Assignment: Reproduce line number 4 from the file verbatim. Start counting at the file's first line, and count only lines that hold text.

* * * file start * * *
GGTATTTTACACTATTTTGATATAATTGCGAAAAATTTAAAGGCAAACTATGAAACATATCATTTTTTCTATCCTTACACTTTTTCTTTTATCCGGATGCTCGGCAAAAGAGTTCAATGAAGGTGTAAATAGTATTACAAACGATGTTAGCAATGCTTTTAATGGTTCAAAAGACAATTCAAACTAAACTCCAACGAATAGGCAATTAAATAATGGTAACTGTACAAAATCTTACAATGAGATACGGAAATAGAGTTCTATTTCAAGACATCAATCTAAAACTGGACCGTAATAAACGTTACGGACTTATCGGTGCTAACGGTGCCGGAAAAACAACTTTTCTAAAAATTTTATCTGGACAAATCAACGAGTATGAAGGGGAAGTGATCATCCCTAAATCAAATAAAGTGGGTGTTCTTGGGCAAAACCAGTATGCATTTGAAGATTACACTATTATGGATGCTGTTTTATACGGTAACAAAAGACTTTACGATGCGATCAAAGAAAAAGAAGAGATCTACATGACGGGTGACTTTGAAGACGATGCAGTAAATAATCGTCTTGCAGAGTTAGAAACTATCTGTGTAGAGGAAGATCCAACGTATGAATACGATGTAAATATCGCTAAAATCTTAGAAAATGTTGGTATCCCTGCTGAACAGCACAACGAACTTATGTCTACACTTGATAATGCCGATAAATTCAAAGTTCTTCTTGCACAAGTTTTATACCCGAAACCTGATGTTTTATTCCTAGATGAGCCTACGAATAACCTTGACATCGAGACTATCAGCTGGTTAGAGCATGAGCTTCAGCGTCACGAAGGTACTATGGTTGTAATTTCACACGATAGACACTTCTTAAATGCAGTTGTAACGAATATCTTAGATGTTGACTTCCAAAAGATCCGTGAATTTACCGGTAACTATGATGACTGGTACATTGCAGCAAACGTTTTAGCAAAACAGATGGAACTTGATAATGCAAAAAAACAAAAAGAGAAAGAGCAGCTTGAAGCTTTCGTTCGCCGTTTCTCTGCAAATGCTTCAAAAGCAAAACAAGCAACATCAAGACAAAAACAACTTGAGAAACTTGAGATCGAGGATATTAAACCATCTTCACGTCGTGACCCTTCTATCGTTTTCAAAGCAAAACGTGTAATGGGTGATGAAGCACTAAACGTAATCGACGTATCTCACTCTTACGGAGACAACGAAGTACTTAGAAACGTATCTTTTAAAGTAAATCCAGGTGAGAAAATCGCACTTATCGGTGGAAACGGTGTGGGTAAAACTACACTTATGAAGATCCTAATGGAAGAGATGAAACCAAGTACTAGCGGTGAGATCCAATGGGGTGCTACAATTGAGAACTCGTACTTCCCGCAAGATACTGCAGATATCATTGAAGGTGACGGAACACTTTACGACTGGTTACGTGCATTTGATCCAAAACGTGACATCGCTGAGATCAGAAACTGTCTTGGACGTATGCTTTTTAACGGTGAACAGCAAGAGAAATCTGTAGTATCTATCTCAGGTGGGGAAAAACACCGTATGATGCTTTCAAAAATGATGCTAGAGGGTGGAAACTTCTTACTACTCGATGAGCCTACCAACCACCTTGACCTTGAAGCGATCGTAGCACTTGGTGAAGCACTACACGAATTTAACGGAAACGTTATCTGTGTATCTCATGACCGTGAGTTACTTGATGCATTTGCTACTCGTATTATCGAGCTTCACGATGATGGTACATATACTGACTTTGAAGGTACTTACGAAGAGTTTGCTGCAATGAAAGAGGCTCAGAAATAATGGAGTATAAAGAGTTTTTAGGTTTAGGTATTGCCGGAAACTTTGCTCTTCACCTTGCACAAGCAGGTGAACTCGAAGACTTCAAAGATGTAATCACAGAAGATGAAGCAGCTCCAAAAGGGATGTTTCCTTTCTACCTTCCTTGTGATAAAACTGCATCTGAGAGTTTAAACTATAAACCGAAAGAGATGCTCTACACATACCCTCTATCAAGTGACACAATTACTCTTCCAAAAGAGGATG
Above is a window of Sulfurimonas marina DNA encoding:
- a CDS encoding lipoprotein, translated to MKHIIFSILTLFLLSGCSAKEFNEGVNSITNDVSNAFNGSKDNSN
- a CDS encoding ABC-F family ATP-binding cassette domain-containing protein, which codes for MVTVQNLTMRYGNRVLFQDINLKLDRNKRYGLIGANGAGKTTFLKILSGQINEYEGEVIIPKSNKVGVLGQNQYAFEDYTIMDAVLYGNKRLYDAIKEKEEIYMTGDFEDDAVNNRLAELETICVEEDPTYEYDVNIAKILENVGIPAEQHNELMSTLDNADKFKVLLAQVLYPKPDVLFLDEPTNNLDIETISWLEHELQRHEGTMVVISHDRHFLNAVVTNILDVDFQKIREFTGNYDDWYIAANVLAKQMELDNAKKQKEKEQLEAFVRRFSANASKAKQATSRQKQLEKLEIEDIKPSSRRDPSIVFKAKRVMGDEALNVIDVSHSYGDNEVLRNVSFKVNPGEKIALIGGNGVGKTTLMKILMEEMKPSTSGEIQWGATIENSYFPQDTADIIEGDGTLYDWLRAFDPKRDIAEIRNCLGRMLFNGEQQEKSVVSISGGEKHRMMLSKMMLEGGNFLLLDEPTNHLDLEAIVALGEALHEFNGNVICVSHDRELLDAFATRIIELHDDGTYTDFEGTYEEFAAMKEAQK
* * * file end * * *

- a CDS encoding ABC-F family ATP-binding cassette domain-containing protein, which codes for MVTVQNLTMRYGNRVLFQDINLKLDRNKRYGLIGANGAGKTTFLKILSGQINEYEGEVIIPKSNKVGVLGQNQYAFEDYTIMDAVLYGNKRLYDAIKEKEEIYMTGDFEDDAVNNRLAELETICVEEDPTYEYDVNIAKILENVGIPAEQHNELMSTLDNADKFKVLLAQVLYPKPDVLFLDEPTNNLDIETISWLEHELQRHEGTMVVISHDRHFLNAVVTNILDVDFQKIREFTGNYDDWYIAANVLAKQMELDNAKKQKEKEQLEAFVRRFSANASKAKQATSRQKQLEKLEIEDIKPSSRRDPSIVFKAKRVMGDEALNVIDVSHSYGDNEVLRNVSFKVNPGEKIALIGGNGVGKTTLMKILMEEMKPSTSGEIQWGATIENSYFPQDTADIIEGDGTLYDWLRAFDPKRDIAEIRNCLGRMLFNGEQQEKSVVSISGGEKHRMMLSKMMLEGGNFLLLDEPTNHLDLEAIVALGEALHEFNGNVICVSHDRELLDAFATRIIELHDDGTYTDFEGTYEEFAAMKEAQK